Nick Drake (1970)

Jessica Boullion

When a brilliant artist dies young, to view their art through any other lens than that of their heartbreakingly short lives often makes for an incomplete picture. In the case of British singer-songwriter Nick Drake, who died of an overdose of anti-depressants at the age of 26, his death did not propel him into fame in quite the same way that the deaths of other young musicians have.

Today, Drake is widely considered to be one of the foremost singer-songwriters of his generation. It is his sheer virtuosity, his clean, dazzling guitar work and his inimitably plaintive voice, not his death, which has earned him posthumous praise. While he remains unknown to the most of the world, he has garnered a devoted following among those fortunate enough to stumble upon his music.

Bryter Layter, the middle of the three exceptional if unknown records Drake made between 1969 and 1972, is a beautiful, autumnal album. Recorded when Drake was just 22 years old, Bryter Layter is the clearest example of his genius. His sweet falsetto soars over skillful guitar melodies and string accompaniments and then, at other times, drops lower to a rich, sonorous chest voice that reverberates with longing. Every song seems appropriate for a different occasion, and yet at the same time all of the tracks work together as they paint a red and orange watercolor of the England Drake knew in his time. The album begs to be listened to under a tree at sunset in the countryside, much like the Tanworth-in-Arden that Drake knew growing up.

The glittering instrumental “Introduction” sets the tone for the album. Cellos and violins swell and recede over Drake’s flowing streams of guitar pizzicato. The tempo picks up on the sunny “Hazey Jane II” before rolling into the echoing, autumnal beauty and strings on “At the Chime of a City Clock.” The undulating piano and delicate chord picking on “One of These Things First” gives the impression of looking out of a car window as the world rolls by.

Drake was a master of introspective songwriting. He experimented with a jazzier sound on “Poor Boy,” which has a gospel-like refrain that repeats, “Oh poor boy / So worried for his health.” Drake hid away the magical, sparkling treasure of “Northern Sky” at the end of the album, coming in ninth out of ten tracks. With is rainy, revelatory arpeggios and pleading “Would you love me through the winter / Would you love me ’til I’m dead” chorus, “Northern Sky” is one of the most beautiful love songs ever recorded.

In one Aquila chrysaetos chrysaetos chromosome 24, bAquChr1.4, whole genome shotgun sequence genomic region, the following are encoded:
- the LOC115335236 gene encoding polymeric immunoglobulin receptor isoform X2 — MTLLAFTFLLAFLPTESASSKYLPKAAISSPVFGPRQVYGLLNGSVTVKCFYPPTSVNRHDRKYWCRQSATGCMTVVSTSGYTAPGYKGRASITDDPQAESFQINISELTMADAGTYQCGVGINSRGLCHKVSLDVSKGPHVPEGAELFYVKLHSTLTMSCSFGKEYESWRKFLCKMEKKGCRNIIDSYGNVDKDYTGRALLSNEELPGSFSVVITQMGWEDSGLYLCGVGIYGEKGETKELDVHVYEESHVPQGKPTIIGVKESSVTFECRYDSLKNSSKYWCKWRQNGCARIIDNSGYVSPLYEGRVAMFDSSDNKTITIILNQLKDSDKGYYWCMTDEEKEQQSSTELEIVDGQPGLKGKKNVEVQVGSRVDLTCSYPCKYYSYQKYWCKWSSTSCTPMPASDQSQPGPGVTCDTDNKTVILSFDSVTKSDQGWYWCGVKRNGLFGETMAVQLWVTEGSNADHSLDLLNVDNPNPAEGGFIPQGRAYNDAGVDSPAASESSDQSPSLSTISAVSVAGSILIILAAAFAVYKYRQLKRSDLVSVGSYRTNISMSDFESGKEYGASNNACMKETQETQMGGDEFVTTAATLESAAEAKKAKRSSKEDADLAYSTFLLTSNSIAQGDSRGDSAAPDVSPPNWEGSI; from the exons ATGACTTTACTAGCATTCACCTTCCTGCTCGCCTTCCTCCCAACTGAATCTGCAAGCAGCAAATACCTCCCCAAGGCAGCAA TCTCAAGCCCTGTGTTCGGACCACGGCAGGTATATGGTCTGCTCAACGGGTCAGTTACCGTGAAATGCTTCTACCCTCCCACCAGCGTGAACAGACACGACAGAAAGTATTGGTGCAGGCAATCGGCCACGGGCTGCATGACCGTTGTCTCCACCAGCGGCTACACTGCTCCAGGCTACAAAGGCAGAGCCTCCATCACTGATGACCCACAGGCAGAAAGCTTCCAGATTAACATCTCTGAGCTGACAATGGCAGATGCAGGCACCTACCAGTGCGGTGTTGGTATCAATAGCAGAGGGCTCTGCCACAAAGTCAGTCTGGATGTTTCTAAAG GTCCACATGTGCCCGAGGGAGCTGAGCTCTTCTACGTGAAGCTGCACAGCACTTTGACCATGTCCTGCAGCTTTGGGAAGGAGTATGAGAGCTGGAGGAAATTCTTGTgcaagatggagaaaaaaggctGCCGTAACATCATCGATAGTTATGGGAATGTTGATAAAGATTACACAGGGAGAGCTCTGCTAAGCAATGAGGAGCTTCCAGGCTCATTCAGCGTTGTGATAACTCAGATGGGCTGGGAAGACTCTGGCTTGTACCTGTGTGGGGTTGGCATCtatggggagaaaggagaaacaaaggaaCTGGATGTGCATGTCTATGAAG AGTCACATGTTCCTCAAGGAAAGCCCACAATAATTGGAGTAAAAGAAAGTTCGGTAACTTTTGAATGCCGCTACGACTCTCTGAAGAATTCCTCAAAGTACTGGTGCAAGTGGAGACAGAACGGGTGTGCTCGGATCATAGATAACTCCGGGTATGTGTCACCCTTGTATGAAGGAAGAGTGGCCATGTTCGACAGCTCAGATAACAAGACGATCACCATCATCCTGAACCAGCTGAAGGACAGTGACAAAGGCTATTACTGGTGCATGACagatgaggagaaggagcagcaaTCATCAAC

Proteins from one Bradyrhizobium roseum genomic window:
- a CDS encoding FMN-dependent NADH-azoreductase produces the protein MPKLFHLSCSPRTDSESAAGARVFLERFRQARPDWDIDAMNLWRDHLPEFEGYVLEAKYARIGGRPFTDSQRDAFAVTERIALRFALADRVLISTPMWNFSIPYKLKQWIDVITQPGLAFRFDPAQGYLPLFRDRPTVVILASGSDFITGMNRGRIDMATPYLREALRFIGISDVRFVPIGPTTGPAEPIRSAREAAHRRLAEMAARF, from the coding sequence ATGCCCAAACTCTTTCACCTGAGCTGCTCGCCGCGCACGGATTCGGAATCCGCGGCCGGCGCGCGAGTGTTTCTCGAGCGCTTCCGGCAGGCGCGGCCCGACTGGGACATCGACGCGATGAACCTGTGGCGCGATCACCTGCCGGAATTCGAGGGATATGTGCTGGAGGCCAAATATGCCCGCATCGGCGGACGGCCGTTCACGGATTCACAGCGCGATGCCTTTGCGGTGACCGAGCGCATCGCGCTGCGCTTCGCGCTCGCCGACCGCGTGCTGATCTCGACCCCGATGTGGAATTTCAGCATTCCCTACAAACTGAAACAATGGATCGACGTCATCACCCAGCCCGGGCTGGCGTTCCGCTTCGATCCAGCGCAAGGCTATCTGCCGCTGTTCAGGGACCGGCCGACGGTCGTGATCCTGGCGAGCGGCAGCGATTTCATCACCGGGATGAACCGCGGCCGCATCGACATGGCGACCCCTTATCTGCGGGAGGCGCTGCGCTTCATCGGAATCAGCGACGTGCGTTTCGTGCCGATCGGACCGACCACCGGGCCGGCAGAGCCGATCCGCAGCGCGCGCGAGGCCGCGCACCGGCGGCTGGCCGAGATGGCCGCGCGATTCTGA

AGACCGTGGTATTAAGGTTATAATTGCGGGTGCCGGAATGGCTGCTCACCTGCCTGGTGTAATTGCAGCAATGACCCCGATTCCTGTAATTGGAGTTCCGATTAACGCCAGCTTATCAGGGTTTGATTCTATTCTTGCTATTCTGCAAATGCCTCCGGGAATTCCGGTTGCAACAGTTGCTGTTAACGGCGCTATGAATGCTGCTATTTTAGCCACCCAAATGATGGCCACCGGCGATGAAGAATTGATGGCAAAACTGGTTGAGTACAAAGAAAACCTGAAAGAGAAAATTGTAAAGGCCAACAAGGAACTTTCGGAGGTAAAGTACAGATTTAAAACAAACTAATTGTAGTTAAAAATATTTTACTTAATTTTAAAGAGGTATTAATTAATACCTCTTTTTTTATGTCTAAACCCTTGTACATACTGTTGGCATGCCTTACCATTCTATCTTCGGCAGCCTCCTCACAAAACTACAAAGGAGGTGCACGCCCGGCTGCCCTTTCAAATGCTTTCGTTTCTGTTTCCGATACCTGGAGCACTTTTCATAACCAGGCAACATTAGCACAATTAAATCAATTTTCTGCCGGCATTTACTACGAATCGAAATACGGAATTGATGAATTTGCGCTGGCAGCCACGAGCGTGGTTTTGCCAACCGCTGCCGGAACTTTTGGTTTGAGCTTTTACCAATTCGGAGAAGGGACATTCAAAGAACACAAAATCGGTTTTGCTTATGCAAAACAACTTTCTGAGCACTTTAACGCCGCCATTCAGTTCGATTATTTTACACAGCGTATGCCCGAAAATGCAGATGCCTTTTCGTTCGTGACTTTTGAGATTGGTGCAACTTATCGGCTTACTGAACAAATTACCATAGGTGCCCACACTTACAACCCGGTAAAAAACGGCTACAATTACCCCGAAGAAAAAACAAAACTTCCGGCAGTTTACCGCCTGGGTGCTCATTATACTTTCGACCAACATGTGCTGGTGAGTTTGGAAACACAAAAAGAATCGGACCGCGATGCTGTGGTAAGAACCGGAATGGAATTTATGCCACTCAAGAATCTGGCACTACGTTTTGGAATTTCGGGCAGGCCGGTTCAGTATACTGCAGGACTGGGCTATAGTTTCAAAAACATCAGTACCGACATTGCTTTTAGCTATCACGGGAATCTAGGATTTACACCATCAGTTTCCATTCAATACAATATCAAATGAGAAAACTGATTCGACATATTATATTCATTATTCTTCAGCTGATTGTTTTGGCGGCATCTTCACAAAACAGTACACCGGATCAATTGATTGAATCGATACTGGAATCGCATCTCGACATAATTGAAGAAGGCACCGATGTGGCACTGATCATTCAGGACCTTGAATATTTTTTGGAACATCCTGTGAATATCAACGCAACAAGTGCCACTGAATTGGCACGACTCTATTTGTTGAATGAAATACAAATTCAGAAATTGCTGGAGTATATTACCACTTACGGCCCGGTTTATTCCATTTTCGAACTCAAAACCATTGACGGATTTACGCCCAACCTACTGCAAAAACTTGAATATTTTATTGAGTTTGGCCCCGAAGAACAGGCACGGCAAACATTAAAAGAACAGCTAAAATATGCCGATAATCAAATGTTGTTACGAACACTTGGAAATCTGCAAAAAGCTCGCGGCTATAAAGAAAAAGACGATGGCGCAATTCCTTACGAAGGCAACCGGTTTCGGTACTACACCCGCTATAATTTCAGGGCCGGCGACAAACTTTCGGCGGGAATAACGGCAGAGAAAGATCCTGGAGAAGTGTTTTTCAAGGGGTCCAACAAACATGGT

The overwhelming feeling that comes after listening to Bryter Layter is similar to the feeling of looking at a Van Gogh. His desolate last canvas of a wheat field with crows fills one’s heart with a particular kind of elegant desperation. Van Gogh’s paintings, which went unsold for the duration of his life, and Drake’s albums, which saw almost no success while he was alive, beg similar questions: How could men like these go unnoticed in their time?

So many artists seek to affirm their tumultuous lives through their art. Drake was no exception. In the documentary “A Skin Too Few: The Days of Nick Drake,” Nick’s sister Gabrielle said “A lot of young people have found his music such a help. And that I think would have pleased him so very very much. He once said to my mother ‘If only I could feel that my music had ever done anything to help one single person it would have made it worth it.'”

This is the charm of Nick Drake, and indeed of the beautiful Bryter Layter. While his songs have since been used somewhat inconspicuously in everything from Volkswagen ads to movie soundtracks from “Serendipity” and “Garden State,” Drake did not seek commercial success. He instead yearned for the validation that a fragile young artist so desperately needed. He just wanted the world to listen, if only for a moment, to his music. This fact coupled with his tragic death, cast a shadow of exquisite urgency over his entire discography.

Drake would go on to record Pink Moon, his third and final album, on which he sang in a broken voice, “Fame is but a fruit tree / So very unsound …” He continues, singing “Fruit tree, fruit tree / No one knows you but the rain and the air / Don’t you worry / They’ll all know / That you were here when you’re gone.” What a shame it is that Nick Drake never knew how important his songs would become for so many captivated fans. However, he did leave behind the seeds of his vision in albums like Bryter Layter, which continue to bewitch listeners with their unsurpassed beauty.

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